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1.
Nature ; 603(7902): 706-714, 2022 03.
Article in English | MEDLINE | ID: covidwho-1764186

ABSTRACT

The SARS-CoV-2 Omicron BA.1 variant emerged in 20211 and has multiple mutations in its spike protein2. Here we show that the spike protein of Omicron has a higher affinity for ACE2 compared with Delta, and a marked change in its antigenicity increases Omicron's evasion of therapeutic monoclonal and vaccine-elicited polyclonal neutralizing antibodies after two doses. mRNA vaccination as a third vaccine dose rescues and broadens neutralization. Importantly, the antiviral drugs remdesivir and molnupiravir retain efficacy against Omicron BA.1. Replication was similar for Omicron and Delta virus isolates in human nasal epithelial cultures. However, in lung cells and gut cells, Omicron demonstrated lower replication. Omicron spike protein was less efficiently cleaved compared with Delta. The differences in replication were mapped to the entry efficiency of the virus on the basis of spike-pseudotyped virus assays. The defect in entry of Omicron pseudotyped virus to specific cell types effectively correlated with higher cellular RNA expression of TMPRSS2, and deletion of TMPRSS2 affected Delta entry to a greater extent than Omicron. Furthermore, drug inhibitors targeting specific entry pathways3 demonstrated that the Omicron spike inefficiently uses the cellular protease TMPRSS2, which promotes cell entry through plasma membrane fusion, with greater dependency on cell entry through the endocytic pathway. Consistent with suboptimal S1/S2 cleavage and inability to use TMPRSS2, syncytium formation by the Omicron spike was substantially impaired compared with the Delta spike. The less efficient spike cleavage of Omicron at S1/S2 is associated with a shift in cellular tropism away from TMPRSS2-expressing cells, with implications for altered pathogenesis.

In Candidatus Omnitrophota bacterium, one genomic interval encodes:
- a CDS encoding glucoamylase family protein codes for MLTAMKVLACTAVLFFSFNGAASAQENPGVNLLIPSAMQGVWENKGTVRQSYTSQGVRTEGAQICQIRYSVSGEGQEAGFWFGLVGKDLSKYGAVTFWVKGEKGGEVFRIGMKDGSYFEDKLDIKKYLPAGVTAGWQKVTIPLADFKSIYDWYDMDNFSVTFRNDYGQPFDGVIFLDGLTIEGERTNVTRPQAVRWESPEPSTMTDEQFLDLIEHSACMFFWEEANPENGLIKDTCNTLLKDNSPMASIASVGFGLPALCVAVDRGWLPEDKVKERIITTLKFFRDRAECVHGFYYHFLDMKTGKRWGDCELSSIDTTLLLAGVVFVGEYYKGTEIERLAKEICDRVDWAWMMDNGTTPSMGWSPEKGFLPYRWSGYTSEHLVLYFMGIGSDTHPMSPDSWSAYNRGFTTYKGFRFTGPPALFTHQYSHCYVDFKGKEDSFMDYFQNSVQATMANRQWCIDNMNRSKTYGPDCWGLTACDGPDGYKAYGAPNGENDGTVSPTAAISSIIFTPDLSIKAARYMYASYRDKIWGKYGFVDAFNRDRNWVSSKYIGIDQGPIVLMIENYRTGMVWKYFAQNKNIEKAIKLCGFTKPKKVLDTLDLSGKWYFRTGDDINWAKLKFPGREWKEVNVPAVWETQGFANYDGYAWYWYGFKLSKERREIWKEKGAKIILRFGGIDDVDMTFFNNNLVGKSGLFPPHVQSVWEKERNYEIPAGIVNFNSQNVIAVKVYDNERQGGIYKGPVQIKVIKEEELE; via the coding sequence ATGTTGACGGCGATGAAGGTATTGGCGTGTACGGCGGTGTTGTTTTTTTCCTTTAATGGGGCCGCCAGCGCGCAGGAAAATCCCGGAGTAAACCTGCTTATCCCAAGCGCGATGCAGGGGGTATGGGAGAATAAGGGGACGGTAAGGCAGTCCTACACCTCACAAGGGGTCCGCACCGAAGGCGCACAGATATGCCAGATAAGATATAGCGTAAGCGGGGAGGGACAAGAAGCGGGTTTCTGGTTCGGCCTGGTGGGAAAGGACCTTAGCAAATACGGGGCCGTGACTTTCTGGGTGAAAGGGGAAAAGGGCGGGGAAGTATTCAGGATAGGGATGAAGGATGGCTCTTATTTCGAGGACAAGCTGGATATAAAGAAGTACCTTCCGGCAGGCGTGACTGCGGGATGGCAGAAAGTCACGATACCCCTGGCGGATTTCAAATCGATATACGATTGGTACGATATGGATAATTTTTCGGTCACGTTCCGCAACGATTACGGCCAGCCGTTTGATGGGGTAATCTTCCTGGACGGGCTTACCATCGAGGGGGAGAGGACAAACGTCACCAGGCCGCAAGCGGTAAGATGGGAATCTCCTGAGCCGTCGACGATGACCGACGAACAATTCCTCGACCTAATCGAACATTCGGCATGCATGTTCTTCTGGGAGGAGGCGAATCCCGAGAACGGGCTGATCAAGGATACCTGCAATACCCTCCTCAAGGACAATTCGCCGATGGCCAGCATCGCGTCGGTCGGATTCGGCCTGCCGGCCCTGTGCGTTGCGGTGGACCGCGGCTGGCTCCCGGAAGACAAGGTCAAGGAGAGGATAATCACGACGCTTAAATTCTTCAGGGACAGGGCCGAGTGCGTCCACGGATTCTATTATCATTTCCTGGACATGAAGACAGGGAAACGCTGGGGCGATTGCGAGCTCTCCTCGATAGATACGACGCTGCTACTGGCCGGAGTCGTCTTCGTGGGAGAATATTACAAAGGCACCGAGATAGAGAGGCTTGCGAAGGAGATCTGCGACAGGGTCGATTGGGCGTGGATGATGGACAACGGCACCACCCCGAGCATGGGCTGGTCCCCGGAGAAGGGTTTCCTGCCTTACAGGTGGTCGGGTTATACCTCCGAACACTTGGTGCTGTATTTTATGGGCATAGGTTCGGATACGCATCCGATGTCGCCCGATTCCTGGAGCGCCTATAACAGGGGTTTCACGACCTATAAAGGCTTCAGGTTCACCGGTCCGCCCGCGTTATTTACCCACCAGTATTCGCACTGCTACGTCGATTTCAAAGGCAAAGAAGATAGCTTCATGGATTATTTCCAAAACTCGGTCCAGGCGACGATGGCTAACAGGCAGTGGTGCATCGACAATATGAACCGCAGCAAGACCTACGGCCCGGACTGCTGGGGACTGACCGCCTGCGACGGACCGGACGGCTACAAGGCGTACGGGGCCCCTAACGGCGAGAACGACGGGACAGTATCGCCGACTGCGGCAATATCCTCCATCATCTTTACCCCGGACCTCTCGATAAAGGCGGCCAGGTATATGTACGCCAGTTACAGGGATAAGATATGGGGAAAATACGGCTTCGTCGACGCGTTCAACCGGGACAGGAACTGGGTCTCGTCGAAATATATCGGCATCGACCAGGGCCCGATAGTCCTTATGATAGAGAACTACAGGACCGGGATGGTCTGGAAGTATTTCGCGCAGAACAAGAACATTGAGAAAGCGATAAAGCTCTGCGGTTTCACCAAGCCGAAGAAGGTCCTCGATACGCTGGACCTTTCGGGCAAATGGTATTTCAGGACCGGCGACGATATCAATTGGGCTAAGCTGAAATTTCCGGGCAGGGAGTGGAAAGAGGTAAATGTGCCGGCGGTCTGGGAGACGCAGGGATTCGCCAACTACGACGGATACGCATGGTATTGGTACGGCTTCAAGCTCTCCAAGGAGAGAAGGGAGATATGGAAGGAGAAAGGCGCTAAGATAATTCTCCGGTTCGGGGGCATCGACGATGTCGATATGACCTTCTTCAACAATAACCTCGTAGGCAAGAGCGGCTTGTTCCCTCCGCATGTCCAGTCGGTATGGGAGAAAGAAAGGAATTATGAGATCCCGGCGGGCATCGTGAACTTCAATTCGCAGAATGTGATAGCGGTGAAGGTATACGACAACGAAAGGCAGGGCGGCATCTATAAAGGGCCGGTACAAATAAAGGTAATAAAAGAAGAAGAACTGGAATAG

Subject(s)
COVID-19/pathology , COVID-19/virology , Membrane Fusion , SARS-CoV-2/metabolism , SARS-CoV-2/pathogenicity , Serine Endopeptidases/metabolism , Virus Internalization , Adult , Aged , Aged, 80 and over , Angiotensin-Converting Enzyme 2/metabolism , Animals , Antibodies, Neutralizing/immunology , Antibodies, Viral/immunology , COVID-19/immunology , COVID-19 Vaccines/immunology , Cell Line , Cell Membrane/metabolism , Cell Membrane/virology , Chlorocebus aethiops , Convalescence , Female , Humans , Immune Sera/immunology , Intestines/pathology , Intestines/virology , Lung/pathology , Lung/virology , Male , Middle Aged , Mutation , Nasal Mucosa/pathology , Nasal Mucosa/virology , SARS-CoV-2/drug effects , SARS-CoV-2/immunology , Spike Glycoprotein, Coronavirus/genetics , Spike Glycoprotein, Coronavirus/metabolism , Tissue Culture Techniques , Virulence , Virus Replication